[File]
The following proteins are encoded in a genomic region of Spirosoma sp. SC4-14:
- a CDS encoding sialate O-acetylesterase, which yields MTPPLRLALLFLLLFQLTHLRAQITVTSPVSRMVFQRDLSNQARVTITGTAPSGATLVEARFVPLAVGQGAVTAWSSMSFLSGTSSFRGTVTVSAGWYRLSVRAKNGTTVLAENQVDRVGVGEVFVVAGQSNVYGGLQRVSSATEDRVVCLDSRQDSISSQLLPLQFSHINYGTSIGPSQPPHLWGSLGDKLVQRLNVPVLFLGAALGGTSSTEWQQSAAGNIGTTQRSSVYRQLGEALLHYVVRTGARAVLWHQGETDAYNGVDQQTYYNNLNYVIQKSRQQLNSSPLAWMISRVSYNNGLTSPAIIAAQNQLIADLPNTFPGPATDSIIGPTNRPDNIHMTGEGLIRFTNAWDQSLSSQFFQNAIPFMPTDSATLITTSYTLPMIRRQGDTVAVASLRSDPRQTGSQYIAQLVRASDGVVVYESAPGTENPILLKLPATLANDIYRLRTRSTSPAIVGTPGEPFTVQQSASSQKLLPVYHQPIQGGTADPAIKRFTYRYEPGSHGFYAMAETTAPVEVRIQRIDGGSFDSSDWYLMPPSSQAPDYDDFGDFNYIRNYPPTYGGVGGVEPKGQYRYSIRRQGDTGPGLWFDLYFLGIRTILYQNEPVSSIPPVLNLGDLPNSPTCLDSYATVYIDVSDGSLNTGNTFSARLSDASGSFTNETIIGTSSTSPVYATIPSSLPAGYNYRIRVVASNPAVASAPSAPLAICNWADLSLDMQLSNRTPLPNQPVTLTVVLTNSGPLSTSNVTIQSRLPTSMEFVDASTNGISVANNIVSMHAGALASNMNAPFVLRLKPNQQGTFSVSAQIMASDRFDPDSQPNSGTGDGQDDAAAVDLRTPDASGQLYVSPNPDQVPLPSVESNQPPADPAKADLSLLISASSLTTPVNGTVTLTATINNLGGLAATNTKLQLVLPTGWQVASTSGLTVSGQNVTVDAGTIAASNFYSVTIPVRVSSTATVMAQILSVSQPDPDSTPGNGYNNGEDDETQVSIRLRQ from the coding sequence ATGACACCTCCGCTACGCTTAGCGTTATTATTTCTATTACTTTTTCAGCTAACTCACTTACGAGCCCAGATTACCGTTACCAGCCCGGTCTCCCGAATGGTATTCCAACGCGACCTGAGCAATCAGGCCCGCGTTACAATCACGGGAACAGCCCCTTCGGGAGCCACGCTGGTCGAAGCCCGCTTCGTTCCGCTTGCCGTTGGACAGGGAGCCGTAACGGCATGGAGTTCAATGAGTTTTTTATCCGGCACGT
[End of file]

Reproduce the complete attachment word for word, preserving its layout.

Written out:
The following proteins are encoded in a genomic region of Spirosoma sp. SC4-14:
- a CDS encoding sialate O-acetylesterase, which yields MTPPLRLALLFLLLFQLTHLRAQITVTSPVSRMVFQRDLSNQARVTITGTAPSGATLVEARFVPLAVGQGAVTAWSSMSFLSGTSSFRGTVTVSAGWYRLSVRAKNGTTVLAENQVDRVGVGEVFVVAGQSNVYGGLQRVSSATEDRVVCLDSRQDSISSQLLPLQFSHINYGTSIGPSQPPHLWGSLGDKLVQRLNVPVLFLGAALGGTSSTEWQQSAAGNIGTTQRSSVYRQLGEALLHYVVRTGARAVLWHQGETDAYNGVDQQTYYNNLNYVIQKSRQQLNSSPLAWMISRVSYNNGLTSPAIIAAQNQLIADLPNTFPGPATDSIIGPTNRPDNIHMTGEGLIRFTNAWDQSLSSQFFQNAIPFMPTDSATLITTSYTLPMIRRQGDTVAVASLRSDPRQTGSQYIAQLVRASDGVVVYESAPGTENPILLKLPATLANDIYRLRTRSTSPAIVGTPGEPFTVQQSASSQKLLPVYHQPIQGGTADPAIKRFTYRYEPGSHGFYAMAETTAPVEVRIQRIDGGSFDSSDWYLMPPSSQAPDYDDFGDFNYIRNYPPTYGGVGGVEPKGQYRYSIRRQGDTGPGLWFDLYFLGIRTILYQNEPVSSIPPVLNLGDLPNSPTCLDSYATVYIDVSDGSLNTGNTFSARLSDASGSFTNETIIGTSSTSPVYATIPSSLPAGYNYRIRVVASNPAVASAPSAPLAICNWADLSLDMQLSNRTPLPNQPVTLTVVLTNSGPLSTSNVTIQSRLPTSMEFVDASTNGISVANNIVSMHAGALASNMNAPFVLRLKPNQQGTFSVSAQIMASDRFDPDSQPNSGTGDGQDDAAAVDLRTPDASGQLYVSPNPDQVPLPSVESNQPPADPAKADLSLLISASSLTTPVNGTVTLTATINNLGGLAATNTKLQLVLPTGWQVASTSGLTVSGQNVTVDAGTIAASNFYSVTIPVRVSSTATVMAQILSVSQPDPDSTPGNGYNNGEDDETQVSIRLRQ from the coding sequence ATGACACCTCCGCTACGCTTAGCGTTATTATTTCTATTACTTTTTCAGCTAACTCACTTACGAGCCCAGATTACCGTTACCAGCCCGGTCTCCCGAATGGTATTCCAACGCGACCTGAGCAATCAGGCCCGCGTTACAATCACGGGAACAGCCCCTTCGGGAGCCACGCTGGTCGAAGCCCGCTTCGTTCCGCTTGCCGTTGGACAGGGAGCCGTAACGGCATGGAGTTCAATGAGTTTTTTATCCGGCACGT